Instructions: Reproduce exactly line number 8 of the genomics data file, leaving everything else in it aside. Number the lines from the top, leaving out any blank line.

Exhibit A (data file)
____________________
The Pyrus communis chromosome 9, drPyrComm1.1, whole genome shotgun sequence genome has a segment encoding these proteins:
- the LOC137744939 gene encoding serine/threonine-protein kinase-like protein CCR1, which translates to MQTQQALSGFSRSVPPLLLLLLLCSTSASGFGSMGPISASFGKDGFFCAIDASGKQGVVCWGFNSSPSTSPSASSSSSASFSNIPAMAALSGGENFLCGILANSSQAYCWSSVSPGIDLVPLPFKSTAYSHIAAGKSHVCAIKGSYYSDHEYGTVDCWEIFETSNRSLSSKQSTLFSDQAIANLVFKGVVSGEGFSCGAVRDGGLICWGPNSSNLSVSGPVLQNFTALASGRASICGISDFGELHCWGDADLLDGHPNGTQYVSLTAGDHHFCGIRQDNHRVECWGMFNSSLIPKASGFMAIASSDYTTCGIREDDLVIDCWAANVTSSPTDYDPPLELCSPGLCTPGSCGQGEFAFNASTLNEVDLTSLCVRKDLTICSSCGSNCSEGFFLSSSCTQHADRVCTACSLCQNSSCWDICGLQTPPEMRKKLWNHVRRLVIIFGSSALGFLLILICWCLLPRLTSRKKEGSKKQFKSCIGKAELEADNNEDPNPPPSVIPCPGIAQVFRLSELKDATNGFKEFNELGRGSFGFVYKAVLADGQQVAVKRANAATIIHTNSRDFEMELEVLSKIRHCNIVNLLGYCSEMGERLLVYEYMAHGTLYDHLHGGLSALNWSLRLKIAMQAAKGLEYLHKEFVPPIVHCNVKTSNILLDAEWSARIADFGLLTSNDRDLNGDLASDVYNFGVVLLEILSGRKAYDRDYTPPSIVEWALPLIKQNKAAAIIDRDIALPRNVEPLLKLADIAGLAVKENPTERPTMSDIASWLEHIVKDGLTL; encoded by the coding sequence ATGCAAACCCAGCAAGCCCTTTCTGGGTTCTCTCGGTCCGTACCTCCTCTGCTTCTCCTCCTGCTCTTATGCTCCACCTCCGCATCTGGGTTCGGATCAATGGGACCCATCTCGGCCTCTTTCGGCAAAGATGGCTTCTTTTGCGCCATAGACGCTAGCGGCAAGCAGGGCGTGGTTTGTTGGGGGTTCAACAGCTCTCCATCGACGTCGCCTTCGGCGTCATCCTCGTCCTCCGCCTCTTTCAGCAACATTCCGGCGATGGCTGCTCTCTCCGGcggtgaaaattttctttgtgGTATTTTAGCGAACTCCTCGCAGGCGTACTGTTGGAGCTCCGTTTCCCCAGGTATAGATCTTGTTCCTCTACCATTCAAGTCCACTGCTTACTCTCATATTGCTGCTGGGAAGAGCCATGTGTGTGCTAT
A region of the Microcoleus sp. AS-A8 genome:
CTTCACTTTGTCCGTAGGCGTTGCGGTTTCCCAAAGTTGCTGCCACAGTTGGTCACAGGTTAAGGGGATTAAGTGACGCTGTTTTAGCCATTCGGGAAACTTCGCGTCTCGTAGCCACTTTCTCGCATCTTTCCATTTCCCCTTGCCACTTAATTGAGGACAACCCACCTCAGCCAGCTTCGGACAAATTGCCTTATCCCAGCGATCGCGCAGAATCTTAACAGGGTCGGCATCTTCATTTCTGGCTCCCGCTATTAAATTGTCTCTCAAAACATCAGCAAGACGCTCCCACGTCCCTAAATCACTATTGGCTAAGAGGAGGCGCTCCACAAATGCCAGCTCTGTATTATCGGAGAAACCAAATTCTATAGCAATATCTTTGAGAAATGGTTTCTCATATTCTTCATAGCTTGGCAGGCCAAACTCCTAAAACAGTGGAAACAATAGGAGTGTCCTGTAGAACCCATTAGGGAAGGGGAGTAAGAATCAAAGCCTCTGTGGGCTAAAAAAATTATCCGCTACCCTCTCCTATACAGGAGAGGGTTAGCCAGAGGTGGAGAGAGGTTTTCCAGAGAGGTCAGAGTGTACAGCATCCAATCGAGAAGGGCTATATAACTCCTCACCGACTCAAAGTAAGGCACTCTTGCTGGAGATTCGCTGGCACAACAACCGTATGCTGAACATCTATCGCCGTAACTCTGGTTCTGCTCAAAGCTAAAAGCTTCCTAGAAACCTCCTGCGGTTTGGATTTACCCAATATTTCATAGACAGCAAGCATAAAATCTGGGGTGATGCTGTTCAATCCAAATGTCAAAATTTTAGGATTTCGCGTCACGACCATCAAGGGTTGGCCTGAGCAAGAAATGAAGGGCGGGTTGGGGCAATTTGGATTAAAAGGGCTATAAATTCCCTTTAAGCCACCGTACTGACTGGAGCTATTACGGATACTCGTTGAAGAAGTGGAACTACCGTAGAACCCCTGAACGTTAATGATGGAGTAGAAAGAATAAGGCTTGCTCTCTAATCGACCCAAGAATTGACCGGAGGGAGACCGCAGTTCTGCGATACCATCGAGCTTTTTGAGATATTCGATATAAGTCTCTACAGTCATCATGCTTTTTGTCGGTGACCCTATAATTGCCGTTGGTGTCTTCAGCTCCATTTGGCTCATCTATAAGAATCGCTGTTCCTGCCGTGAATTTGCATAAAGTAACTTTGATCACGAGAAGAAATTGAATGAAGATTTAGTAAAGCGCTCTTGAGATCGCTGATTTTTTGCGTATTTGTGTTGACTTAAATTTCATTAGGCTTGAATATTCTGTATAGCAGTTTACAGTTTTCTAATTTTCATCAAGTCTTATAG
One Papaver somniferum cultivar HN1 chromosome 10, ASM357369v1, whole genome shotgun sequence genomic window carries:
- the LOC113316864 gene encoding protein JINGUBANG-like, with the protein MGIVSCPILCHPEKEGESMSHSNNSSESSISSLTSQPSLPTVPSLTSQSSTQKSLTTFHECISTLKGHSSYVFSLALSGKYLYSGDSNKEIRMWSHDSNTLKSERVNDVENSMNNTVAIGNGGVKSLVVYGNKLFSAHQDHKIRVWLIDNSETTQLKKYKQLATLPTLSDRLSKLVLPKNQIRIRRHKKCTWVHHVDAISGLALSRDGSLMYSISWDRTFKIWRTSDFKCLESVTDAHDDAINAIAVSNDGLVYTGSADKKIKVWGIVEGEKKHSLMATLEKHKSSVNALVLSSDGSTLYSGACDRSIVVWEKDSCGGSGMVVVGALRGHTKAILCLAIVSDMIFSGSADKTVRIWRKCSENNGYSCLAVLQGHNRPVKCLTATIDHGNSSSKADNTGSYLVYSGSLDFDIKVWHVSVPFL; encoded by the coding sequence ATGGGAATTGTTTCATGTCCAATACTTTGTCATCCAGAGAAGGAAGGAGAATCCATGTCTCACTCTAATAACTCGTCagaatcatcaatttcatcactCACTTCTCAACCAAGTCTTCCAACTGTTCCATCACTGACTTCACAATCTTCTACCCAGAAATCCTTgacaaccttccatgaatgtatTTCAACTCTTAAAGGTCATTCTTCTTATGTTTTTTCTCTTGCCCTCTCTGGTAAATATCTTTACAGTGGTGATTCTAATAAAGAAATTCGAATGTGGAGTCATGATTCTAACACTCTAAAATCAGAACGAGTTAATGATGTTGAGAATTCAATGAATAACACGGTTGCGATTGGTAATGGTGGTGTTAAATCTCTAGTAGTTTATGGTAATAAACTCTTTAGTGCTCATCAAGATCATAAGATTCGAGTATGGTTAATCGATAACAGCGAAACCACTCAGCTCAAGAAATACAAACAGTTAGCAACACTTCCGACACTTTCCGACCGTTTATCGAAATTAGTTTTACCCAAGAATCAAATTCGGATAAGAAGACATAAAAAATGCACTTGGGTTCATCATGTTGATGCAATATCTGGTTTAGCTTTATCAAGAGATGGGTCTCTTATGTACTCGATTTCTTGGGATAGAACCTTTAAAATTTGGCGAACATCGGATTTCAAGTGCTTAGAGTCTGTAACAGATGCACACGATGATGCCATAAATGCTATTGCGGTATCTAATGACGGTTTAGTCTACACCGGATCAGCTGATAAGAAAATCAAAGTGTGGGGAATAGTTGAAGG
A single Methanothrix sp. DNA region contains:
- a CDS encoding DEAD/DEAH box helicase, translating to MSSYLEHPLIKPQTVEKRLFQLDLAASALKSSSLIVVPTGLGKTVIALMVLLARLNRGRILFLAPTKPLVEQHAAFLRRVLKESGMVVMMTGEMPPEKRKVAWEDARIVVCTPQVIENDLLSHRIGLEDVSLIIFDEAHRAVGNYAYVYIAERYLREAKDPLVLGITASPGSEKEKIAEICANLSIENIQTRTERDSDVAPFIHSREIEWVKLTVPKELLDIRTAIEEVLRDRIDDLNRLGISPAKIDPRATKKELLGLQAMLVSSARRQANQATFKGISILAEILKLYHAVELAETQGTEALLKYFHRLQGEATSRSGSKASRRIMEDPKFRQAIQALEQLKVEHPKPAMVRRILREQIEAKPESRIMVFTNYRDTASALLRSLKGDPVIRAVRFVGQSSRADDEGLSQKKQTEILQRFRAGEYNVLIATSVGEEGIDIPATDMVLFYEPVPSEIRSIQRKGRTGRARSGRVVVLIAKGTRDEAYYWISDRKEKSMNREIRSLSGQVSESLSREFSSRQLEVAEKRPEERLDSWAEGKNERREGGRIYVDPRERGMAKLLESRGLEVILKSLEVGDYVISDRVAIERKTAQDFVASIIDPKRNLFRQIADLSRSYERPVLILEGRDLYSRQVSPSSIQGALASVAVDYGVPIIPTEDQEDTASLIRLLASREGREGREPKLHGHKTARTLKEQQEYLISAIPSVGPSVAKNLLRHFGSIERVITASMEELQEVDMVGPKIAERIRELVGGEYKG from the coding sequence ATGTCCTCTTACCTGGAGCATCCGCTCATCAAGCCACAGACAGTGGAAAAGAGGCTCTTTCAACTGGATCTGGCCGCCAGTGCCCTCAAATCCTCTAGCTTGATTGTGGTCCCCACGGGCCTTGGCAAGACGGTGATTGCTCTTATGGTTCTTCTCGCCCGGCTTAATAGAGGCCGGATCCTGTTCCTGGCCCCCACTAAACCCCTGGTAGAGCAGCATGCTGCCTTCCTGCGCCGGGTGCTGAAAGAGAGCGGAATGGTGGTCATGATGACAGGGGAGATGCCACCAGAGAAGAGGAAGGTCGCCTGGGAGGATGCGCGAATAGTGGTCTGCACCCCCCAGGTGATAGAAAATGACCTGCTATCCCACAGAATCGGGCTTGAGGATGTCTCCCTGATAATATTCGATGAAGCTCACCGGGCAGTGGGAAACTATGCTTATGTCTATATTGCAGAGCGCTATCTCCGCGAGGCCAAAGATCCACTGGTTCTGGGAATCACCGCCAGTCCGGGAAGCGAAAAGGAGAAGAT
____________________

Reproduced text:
- a CDS encoding DEAD/DEAH box helicase, translating to MSSYLEHPLIKPQTVEKRLFQLDLAASALKSSSLIVVPTGLGKTVIALMVLLARLNRGRILFLAPTKPLVEQHAAFLRRVLKESGMVVMMTGEMPPEKRKVAWEDARIVVCTPQVIENDLLSHRIGLEDVSLIIFDEAHRAVGNYAYVYIAERYLREAKDPLVLGITASPGSEKEKIAEICANLSIENIQTRTERDSDVAPFIHSREIEWVKLTVPKELLDIRTAIEEVLRDRIDDLNRLGISPAKIDPRATKKELLGLQAMLVSSARRQANQATFKGISILAEILKLYHAVELAETQGTEALLKYFHRLQGEATSRSGSKASRRIMEDPKFRQAIQALEQLKVEHPKPAMVRRILREQIEAKPESRIMVFTNYRDTASALLRSLKGDPVIRAVRFVGQSSRADDEGLSQKKQTEILQRFRAGEYNVLIATSVGEEGIDIPATDMVLFYEPVPSEIRSIQRKGRTGRARSGRVVVLIAKGTRDEAYYWISDRKEKSMNREIRSLSGQVSESLSREFSSRQLEVAEKRPEERLDSWAEGKNERREGGRIYVDPRERGMAKLLESRGLEVILKSLEVGDYVISDRVAIERKTAQDFVASIIDPKRNLFRQIADLSRSYERPVLILEGRDLYSRQVSPSSIQGALASVAVDYGVPIIPTEDQEDTASLIRLLASREGREGREPKLHGHKTARTLKEQQEYLISAIPSVGPSVAKNLLRHFGSIERVITASMEELQEVDMVGPKIAERIRELVGGEYKG from the coding sequence ATGTCCTCTTACCTGGAGCATCCGCTCATCAAGCCACAGACAGTGGAAAAGAGGCTCTTTCAACTGGATCTGGCCGCCAGTGCCCTCAAATCCTCTAGCTTGATTGTGGTCCCCACGGGCCTTGGCAAGACGGTGATTGCTCTTATGGTTCTTCTCGCCCGGCTTAATAGAGGCCGGATCCTGTTCCTGGCCCCCACTAAACCCCTGGTAGAGCAGCATGCTGCCTTCCTGCGCCGGGTGCTGAAAGAGAGCGGAATGGTGGTCATGATGACAGGGGAGATGCCACCAGAGAAGAGGAAGGTCGCCTGGGAGGATGCGCGAATAGTGGTCTGCACCCCCCAGGTGATAGAAAATGACCTGCTATCCCACAGAATCGGGCTTGAGGATGTCTCCCTGATAATATTCGATGAAGCTCACCGGGCAGTGGGAAACTATGCTTATGTCTATATTGCAGAGCGCTATCTCCGCGAGGCCAAAGATCCACTGGTTCTGGGAATCACCGCCAGTCCGGGAAGCGAAAAGGAGAAGAT